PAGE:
Main Street westward from Evanston has all sorts of interesting things on and around it. My favorite bit may be this trio of buildings in the 3400 block, in Skokie.
They sit in a sea of Midcentury buildings – raised ranches on the surrounding streets, and 1950s shopping strips, with little 1-story commercial buildings like these across the street – the kind with stacked bond Roman brick and big plate glass storefront windows set at a slight angle from the sidewalk.
First is this 2-story building at 3400 W. Main Street, designed as if it were a California ranch house – low pitched roof, overhanging eaves, glassy front walls. The building was finished in 1957, as commercial offices.
Second is this contemporary structure, a modern metal building with a shipping container aesthetic, at 3412 W. Main Street. It’s home to a dentist’s office. There was a home builder at this address in the 1960s, but I doubt the building is any older than 1985. CityNews dates it to 1991.
The most interesting is 3420 W. Main Street. Tribune ads identify this address in 1963 as home to Palco Builders, who were constructing California-style ranches out west in Lincolnwood and pulling in enough money to show up on the paper’s list of million-dollar sellers. By 1966, a tax service had appeared at the same address. Today it’s home to the Knowledge Systems Institute.
The building might at first seem to be an ordinary 1960s office building, raised up off the ground on columns, Corbu-style. (Oh, sorry. Pilotis. A piloti is like a column, only it’s French.)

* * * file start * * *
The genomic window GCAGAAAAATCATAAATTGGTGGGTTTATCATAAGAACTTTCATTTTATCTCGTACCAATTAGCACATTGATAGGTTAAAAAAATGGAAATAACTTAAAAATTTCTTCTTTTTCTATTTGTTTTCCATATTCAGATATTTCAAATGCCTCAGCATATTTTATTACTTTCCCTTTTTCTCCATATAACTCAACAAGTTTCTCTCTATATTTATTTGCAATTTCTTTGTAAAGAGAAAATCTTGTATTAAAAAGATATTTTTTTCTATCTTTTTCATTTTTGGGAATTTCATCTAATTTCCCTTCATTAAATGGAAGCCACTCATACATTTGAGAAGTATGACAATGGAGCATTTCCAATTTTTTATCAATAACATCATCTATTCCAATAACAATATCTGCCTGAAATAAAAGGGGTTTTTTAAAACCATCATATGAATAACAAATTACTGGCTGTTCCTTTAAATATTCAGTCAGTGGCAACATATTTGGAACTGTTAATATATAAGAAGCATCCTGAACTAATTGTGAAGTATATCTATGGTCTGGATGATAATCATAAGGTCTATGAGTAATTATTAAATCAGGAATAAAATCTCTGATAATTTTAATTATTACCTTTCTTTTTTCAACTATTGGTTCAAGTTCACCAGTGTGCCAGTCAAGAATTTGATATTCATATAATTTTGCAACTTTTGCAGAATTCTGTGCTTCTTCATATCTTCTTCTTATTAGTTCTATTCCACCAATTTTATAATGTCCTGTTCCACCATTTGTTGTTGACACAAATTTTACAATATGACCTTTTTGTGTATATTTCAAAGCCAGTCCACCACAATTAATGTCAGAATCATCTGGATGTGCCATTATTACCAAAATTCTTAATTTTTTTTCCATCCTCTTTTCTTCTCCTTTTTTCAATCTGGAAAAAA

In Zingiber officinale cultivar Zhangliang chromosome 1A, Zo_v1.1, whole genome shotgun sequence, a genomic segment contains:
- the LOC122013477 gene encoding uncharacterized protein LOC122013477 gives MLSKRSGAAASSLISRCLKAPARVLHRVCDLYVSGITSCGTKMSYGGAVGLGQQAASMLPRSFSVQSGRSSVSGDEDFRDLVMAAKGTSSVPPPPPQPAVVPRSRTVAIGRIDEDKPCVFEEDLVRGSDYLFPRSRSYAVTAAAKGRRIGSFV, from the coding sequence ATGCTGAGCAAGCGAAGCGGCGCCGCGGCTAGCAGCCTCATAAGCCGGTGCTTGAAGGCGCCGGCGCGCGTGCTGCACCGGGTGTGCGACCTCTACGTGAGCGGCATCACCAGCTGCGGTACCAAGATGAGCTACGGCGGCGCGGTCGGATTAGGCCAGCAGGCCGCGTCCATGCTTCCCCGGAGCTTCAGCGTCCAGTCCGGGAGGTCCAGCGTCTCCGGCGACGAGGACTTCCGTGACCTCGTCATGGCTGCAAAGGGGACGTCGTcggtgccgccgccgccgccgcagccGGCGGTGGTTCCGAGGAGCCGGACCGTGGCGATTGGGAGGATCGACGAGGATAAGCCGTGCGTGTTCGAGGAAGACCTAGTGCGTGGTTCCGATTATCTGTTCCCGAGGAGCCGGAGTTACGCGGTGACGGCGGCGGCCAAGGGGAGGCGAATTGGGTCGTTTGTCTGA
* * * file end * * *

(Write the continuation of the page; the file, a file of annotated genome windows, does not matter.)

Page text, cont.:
But when you look close, you’ll find that the entire facade is covered with textile patterned concrete blocks.
If I had to take a stab at the building’s parti – the big overriding idea that the designer had in mind – I’d call it a sort of ancient temple that an Alan Quatermain adventurer type (or Indiana Jones, but that character didn’t exist in 1963) might stumble across in some South American jungle. Pull the lever, and the stone facade creakingly splits and slides open to reveal the techno-wonderland within! Notice that everything in the facade opening is set back, and it’s all glass and metal. There’s even a top and bottom “rail” for the “doors” to slide on, visually speaking.
These are the same blocks that I’ve written about on a couple of occasions. I still haven’t discovered where they come from. I have, however, found one other building that makes use of them, out west at 6121 W. Higgins Avenue. Not quite as mind-blowing, but still interesting!
On this 1963 apartment building, they appear as a decorative element on the major facade.